with Dismemberment Plan and Polecat
The Breakroom, Seattle, WA • April 21, 1999
Walking into the Breakroom early on a Wednesday usually means no people and a few quiet beers. This Wednesday, I walked into an impressive early evening turnout for local band Polecat, who captured me immediately with their almost emo dynamics. I had heard them on CD previously, but I hadn’t been too impressed. Obviously this band lives for live.
After their drum-crush-bass-grinning assault came Dismemberment Plan, a psychotic spastic rock outfit from Washington, DC. There must be something in that East Coast water supply or something, because every band I’ve seen has this real twitchy jerking stage presence. Regardless of the style of music, the singers always seem to be in the middle of an epileptic seizure for at least one song out of each set. The crowd was growing, and while I personally preferred Polecat, Dismemberment Plan did set a fine stage for the reason I was there… Burning Airlines.
The trio took the stage and filled the now-packed club with the sound usually reserved for bands of four or five. Peter Moffet pounding away on the drums like some escaped convict, Mike, who was Jawbox’s roadie for years, off to the side, casually keeping a steady bass line swimming through the melodics, and of course, J. Robbins spiking the atmosphere with a strong voice and guitar licks that kill. Sticking mostly to material from their Mission: Control! album on DeSoto Records, they also threw out a few tunes that I hadn’t heard before. I was lost in the songs as soon as they sounds hit me. I didn’t need to know them to love them.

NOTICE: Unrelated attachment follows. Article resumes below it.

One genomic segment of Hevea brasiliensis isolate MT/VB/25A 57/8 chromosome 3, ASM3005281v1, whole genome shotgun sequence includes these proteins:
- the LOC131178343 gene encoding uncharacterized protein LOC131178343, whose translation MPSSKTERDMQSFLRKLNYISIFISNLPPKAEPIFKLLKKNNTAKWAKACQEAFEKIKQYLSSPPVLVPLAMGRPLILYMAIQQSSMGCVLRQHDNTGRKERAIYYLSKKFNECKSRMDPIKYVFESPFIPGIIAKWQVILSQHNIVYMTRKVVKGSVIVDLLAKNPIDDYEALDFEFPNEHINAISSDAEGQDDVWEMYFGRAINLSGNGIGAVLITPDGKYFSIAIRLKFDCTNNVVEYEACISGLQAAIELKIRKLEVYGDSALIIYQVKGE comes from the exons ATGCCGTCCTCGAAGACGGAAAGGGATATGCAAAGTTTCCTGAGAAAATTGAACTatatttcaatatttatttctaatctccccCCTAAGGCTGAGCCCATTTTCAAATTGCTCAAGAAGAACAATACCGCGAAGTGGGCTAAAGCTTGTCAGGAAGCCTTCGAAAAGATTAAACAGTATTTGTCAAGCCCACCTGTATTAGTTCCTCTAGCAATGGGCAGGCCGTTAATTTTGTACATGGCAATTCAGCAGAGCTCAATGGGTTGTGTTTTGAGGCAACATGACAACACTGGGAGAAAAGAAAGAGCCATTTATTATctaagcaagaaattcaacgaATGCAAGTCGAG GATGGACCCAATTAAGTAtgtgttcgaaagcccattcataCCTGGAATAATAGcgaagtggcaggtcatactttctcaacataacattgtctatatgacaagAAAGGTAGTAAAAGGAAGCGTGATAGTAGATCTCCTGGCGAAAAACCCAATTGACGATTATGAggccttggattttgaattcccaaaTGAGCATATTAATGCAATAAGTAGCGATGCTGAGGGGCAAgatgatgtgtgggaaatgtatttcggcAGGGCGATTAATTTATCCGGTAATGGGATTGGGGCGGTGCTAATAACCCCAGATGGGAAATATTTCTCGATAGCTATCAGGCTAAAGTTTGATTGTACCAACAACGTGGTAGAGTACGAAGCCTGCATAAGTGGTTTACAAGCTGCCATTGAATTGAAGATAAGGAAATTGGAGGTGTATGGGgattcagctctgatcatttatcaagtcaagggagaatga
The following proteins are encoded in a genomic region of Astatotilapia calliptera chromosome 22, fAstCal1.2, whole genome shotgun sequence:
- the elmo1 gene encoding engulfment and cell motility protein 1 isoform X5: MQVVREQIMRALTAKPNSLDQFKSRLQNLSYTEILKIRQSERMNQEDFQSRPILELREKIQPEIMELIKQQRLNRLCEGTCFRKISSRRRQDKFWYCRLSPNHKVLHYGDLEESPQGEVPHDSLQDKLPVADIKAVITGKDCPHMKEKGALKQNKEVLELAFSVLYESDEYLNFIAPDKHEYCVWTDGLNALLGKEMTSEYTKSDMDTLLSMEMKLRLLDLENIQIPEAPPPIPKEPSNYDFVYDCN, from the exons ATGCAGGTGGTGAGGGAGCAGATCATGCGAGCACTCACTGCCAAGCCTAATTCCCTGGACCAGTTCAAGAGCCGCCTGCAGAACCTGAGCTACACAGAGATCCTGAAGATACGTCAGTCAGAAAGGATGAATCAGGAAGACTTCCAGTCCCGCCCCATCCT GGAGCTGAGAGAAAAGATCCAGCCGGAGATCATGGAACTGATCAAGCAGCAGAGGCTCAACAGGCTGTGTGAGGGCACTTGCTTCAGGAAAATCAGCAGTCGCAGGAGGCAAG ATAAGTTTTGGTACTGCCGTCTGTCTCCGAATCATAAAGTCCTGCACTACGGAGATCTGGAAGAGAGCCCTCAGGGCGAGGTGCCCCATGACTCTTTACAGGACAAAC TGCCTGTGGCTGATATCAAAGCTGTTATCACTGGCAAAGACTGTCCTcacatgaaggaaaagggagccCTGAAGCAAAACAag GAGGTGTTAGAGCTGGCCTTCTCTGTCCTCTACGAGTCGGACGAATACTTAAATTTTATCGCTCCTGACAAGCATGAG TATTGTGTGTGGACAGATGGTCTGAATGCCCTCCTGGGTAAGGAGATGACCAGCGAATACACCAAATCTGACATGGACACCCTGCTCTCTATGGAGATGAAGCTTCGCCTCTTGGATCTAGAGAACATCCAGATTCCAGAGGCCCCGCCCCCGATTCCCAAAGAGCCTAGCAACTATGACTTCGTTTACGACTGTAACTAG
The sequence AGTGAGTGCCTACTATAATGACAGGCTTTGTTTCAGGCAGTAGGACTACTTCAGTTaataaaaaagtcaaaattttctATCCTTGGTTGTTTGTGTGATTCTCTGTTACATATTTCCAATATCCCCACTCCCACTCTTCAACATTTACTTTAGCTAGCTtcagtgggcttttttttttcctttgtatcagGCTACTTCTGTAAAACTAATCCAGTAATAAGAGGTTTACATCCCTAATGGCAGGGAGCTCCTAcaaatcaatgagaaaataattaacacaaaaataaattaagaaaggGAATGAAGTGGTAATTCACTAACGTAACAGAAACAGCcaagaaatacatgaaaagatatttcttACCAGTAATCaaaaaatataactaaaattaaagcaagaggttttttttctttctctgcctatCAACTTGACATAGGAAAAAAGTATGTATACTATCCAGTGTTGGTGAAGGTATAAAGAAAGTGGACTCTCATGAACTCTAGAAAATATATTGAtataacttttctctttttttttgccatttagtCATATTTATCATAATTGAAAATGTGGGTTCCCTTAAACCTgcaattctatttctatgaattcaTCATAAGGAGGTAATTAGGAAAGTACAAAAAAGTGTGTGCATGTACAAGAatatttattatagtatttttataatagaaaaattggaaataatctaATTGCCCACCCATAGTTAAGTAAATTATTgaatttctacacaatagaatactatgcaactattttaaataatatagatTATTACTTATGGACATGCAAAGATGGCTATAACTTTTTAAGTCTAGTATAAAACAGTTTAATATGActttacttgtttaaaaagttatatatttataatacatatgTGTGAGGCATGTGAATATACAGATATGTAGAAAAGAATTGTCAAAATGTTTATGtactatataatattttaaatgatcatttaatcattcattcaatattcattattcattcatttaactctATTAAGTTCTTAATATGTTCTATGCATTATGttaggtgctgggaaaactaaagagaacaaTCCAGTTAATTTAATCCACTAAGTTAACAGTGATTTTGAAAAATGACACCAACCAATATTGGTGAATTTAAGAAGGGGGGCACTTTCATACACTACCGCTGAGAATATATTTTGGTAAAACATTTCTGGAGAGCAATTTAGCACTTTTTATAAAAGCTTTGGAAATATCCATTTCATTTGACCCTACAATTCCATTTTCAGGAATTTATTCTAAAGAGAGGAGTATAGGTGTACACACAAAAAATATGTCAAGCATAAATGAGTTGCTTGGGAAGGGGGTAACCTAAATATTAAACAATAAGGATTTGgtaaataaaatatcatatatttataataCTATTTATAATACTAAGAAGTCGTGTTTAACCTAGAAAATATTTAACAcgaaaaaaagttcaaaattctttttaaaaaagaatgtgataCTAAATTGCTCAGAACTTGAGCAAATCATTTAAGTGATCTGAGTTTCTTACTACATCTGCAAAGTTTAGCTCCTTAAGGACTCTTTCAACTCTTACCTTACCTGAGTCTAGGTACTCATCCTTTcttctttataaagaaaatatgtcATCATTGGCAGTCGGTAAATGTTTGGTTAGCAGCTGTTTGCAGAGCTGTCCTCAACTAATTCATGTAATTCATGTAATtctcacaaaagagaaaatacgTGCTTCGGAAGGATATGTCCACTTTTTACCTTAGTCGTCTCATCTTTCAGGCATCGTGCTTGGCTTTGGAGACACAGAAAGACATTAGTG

Most of the crowd seemed to be waiting for the college radio hit, “The Escape Engine,” which got played fairly early in the evening. J. Robbins thanks the opening bands, with a smile, and yells, “Remember, DC’s in the house tonight!” and they crash, not burn, fueling the energy, back into song. Something about the vocals always seems to hint at a Psychedelic Furs sensibility, but maybe I’m just crazy. Burning Airlines do NOT sound like the Psychedelic Furs, it’s just that sometimes there’s that British pop edge that slips through the post punk emo hardcore rock-and-roll glass edge sharpness. The sound at the Breakroom seemed to accentuate the vocals and drums, but that only served to improve the dynamics when the rock started to roll and the guitar flew alone.
There wasn’t much chatter between songs, and I missed the indie rock spoken word chaos of “my pornograph” (“ovular isn’t even a word!”), but there weren’t any broken strings or awkward moments either. The show was straight through and right on. Burning Airlines held the stage like members of the ruling class, and they knew it. We were, as an audience, in their power, but they were benevolent, thanking us for being there, for being the audience, and they played their best for us, as we listened and enjoyed our best… for them.